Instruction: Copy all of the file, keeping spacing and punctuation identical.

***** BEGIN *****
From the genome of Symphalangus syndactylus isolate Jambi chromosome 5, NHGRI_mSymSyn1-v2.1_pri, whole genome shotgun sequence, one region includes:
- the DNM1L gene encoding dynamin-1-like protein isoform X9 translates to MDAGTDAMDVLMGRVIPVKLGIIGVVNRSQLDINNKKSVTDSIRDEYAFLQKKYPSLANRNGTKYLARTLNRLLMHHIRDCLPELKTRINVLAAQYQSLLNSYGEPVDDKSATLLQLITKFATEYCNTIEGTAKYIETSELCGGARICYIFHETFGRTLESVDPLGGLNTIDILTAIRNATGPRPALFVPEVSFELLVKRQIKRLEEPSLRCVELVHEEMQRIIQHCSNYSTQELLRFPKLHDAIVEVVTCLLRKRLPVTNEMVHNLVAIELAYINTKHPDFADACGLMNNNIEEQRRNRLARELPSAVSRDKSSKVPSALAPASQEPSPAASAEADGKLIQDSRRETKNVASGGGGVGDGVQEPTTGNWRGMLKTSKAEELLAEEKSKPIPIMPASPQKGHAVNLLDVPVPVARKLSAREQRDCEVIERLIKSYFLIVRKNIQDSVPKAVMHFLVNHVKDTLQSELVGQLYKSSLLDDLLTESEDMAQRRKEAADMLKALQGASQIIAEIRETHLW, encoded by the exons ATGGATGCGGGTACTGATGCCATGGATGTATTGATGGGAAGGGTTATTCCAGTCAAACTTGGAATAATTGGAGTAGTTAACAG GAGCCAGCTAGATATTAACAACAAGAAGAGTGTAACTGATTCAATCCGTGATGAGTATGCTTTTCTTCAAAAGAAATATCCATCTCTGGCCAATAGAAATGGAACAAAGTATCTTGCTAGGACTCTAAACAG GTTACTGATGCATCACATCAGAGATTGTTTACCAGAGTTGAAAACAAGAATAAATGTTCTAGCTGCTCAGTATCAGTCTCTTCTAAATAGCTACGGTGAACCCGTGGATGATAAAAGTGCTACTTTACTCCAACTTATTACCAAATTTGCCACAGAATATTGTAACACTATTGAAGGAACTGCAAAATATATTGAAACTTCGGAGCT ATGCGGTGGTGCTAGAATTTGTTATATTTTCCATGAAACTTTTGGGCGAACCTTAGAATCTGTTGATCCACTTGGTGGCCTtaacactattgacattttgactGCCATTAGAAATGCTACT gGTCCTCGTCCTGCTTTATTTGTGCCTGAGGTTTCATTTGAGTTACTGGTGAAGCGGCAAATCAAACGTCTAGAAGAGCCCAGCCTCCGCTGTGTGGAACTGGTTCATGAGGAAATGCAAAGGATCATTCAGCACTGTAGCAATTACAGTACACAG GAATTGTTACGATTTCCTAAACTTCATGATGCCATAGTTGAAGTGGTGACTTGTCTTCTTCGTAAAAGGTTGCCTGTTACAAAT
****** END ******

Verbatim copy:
From the genome of Symphalangus syndactylus isolate Jambi chromosome 5, NHGRI_mSymSyn1-v2.1_pri, whole genome shotgun sequence, one region includes:
- the DNM1L gene encoding dynamin-1-like protein isoform X9 translates to MDAGTDAMDVLMGRVIPVKLGIIGVVNRSQLDINNKKSVTDSIRDEYAFLQKKYPSLANRNGTKYLARTLNRLLMHHIRDCLPELKTRINVLAAQYQSLLNSYGEPVDDKSATLLQLITKFATEYCNTIEGTAKYIETSELCGGARICYIFHETFGRTLESVDPLGGLNTIDILTAIRNATGPRPALFVPEVSFELLVKRQIKRLEEPSLRCVELVHEEMQRIIQHCSNYSTQELLRFPKLHDAIVEVVTCLLRKRLPVTNEMVHNLVAIELAYINTKHPDFADACGLMNNNIEEQRRNRLARELPSAVSRDKSSKVPSALAPASQEPSPAASAEADGKLIQDSRRETKNVASGGGGVGDGVQEPTTGNWRGMLKTSKAEELLAEEKSKPIPIMPASPQKGHAVNLLDVPVPVARKLSAREQRDCEVIERLIKSYFLIVRKNIQDSVPKAVMHFLVNHVKDTLQSELVGQLYKSSLLDDLLTESEDMAQRRKEAADMLKALQGASQIIAEIRETHLW, encoded by the exons ATGGATGCGGGTACTGATGCCATGGATGTATTGATGGGAAGGGTTATTCCAGTCAAACTTGGAATAATTGGAGTAGTTAACAG GAGCCAGCTAGATATTAACAACAAGAAGAGTGTAACTGATTCAATCCGTGATGAGTATGCTTTTCTTCAAAAGAAATATCCATCTCTGGCCAATAGAAATGGAACAAAGTATCTTGCTAGGACTCTAAACAG GTTACTGATGCATCACATCAGAGATTGTTTACCAGAGTTGAAAACAAGAATAAATGTTCTAGCTGCTCAGTATCAGTCTCTTCTAAATAGCTACGGTGAACCCGTGGATGATAAAAGTGCTACTTTACTCCAACTTATTACCAAATTTGCCACAGAATATTGTAACACTATTGAAGGAACTGCAAAATATATTGAAACTTCGGAGCT ATGCGGTGGTGCTAGAATTTGTTATATTTTCCATGAAACTTTTGGGCGAACCTTAGAATCTGTTGATCCACTTGGTGGCCTtaacactattgacattttgactGCCATTAGAAATGCTACT gGTCCTCGTCCTGCTTTATTTGTGCCTGAGGTTTCATTTGAGTTACTGGTGAAGCGGCAAATCAAACGTCTAGAAGAGCCCAGCCTCCGCTGTGTGGAACTGGTTCATGAGGAAATGCAAAGGATCATTCAGCACTGTAGCAATTACAGTACACAG GAATTGTTACGATTTCCTAAACTTCATGATGCCATAGTTGAAGTGGTGACTTGTCTTCTTCGTAAAAGGTTGCCTGTTACAAAT